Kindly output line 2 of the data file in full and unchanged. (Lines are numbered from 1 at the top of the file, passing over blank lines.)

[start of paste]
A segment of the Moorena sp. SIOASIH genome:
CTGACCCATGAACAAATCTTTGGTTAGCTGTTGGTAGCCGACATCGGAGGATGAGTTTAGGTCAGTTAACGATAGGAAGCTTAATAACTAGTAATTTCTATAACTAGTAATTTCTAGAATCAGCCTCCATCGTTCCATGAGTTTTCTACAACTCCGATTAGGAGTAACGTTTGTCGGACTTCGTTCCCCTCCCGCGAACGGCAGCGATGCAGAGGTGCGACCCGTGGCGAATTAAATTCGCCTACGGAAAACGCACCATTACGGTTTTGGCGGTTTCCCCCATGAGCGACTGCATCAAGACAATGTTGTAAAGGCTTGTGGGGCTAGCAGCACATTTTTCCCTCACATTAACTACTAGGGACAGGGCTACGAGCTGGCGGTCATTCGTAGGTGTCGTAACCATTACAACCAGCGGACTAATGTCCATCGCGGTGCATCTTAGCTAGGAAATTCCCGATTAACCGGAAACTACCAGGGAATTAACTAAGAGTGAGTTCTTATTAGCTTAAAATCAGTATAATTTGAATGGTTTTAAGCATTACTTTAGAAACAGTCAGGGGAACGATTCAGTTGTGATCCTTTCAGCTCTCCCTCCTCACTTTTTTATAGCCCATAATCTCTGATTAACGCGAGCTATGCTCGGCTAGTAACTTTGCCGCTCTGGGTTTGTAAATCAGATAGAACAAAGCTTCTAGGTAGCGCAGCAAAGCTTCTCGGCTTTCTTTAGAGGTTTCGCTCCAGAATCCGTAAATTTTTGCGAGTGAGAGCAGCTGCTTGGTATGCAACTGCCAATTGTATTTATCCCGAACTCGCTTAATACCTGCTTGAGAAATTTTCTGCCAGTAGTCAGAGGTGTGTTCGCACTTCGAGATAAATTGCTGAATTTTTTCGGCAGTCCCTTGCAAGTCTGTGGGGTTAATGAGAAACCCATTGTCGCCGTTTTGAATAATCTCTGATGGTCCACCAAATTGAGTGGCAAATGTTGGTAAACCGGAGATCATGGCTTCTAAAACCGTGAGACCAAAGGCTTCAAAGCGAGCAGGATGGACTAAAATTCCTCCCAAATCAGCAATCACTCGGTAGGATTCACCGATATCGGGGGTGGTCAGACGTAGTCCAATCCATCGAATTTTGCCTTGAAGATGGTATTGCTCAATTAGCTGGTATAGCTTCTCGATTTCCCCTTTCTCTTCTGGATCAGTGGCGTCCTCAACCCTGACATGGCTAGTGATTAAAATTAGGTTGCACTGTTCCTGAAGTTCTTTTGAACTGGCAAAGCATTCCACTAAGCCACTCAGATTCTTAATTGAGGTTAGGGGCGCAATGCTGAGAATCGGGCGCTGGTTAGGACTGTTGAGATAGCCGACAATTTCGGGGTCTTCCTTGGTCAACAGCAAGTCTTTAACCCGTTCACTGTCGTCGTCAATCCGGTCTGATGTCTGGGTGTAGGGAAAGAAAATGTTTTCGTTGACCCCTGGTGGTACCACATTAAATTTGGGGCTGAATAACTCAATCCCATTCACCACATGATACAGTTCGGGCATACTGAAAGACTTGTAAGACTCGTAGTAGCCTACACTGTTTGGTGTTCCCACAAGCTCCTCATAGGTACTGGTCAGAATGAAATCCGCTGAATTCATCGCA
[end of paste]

CTGACCCATGAACAAATCTTTGGTTAGCTGTTGGTAGCCGACATCGGAGGATGAGTTTAGGTCAGTTAACGATAGGAAGCTTAATAACTAGTAATTTCTATAACTAGTAATTTCTAGAATCAGCCTCCATCGTTCCATGAGTTTTCTACAACTCCGATTAGGAGTAACGTTTGTCGGACTTCGTTCCCCTCCCGCGAACGGCAGCGATGCAGAGGTGCGACCCGTGGCGAATTAAATTCGCCTACGGAAAACGCACCATTACGGTTTTGGCGGTTTCCCCCATGAGCGACTGCATCAAGACAATGTTGTAAAGGCTTGTGGGGCTAGCAGCACATTTTTCCCTCACATTAACTACTAGGGACAGGGCTACGAGCTGGCGGTCATTCGTAGGTGTCGTAACCATTACAACCAGCGGACTAATGTCCATCGCGGTGCATCTTAGCTAGGAAATTCCCGATTAACCGGAAACTACCAGGGAATTAACTAAGAGTGAGTTCTTATTAGCTTAAAATCAGTATAATTTGAATGGTTTTAAGCATTACTTTAGAAACAGTCAGGGGAACGATTCAGTTGTGATCCTTTCAGCTCTCCCTCCTCACTTTTTTATAGCCCATAATCTCTGATTAACGCGAGCTATGCTCGGCTAGTAACTTTGCCGCTCTGGGTTTGTAAATCAGATAGAACAAAGCTTCTAGGTAGCGCAGCAAAGCTTCTCGGCTTTCTTTAGAGGTTTCGCTCCAGAATCCGTAAATTTTTGCGAGTGAGAGCAGCTGCTTGGTATGCAACTGCCAATTGTATTTATCCCGAACTCGCTTAATACCTGCTTGAGAAATTTTCTGCCAGTAGTCAGAGGTGTGTTCGCACTTCGAGATAAATTGCTGAATTTTTTCGGCAGTCCCTTGCAAGTCTGTGGGGTTAATGAGAAACCCATTGTCGCCGTTTTGAATAATCTCTGATGGTCCACCAAATTGAGTGGCAAATGTTGGTAAACCGGAGATCATGGCTTCTAAAACCGTGAGACCAAAGGCTTCAAAGCGAGCAGGATGGACTAAAATTCCTCCCAAATCAGCAATCACTCGGTAGGATTCACCGATATCGGGGGTGGTCAGACGTAGTCCAATCCATCGAATTTTGCCTTGAAGATGGTATTGCTCAATTAGCTGGTATAGCTTCTCGATTTCCCCTTTCTCTTCTGGATCAGTGGCGTCCTCAACCCTGACATGGCTAGTGATTAAAATTAGGTTGCACTGTTCCTGAAGTTCTTTTGAACTGGCAAAGCATTCCACTAAGCCACTCAGATTCTTAATTGAGGTTAGGGGCGCAATGCTGAGAATCGGGCGCTGGTTAGGACTGTTGAGATAGCCGACAATTTCGGGGTCTTCCTTGGTCAACAGCAAGTCTTTAACCCGTTCACTGTCGTCGTCAATCCGGTCTGATGTCTGGGTGTAGGGAAAGAAAATGTTTTCGTTGACCCCTGGTGGTACCACATTAAATTTGGGGCTGAATAACTCAATCCCATTCACCACATGATACAGTTCGGGCATACTGAAAGACTTGTAAGACTCGTAGTAGCCTACACTGTTTGGTGTTCCCACAAGCTCCTCATAGGTACTGGTCAGAATGAAATCCGCTGAATTCATCGCA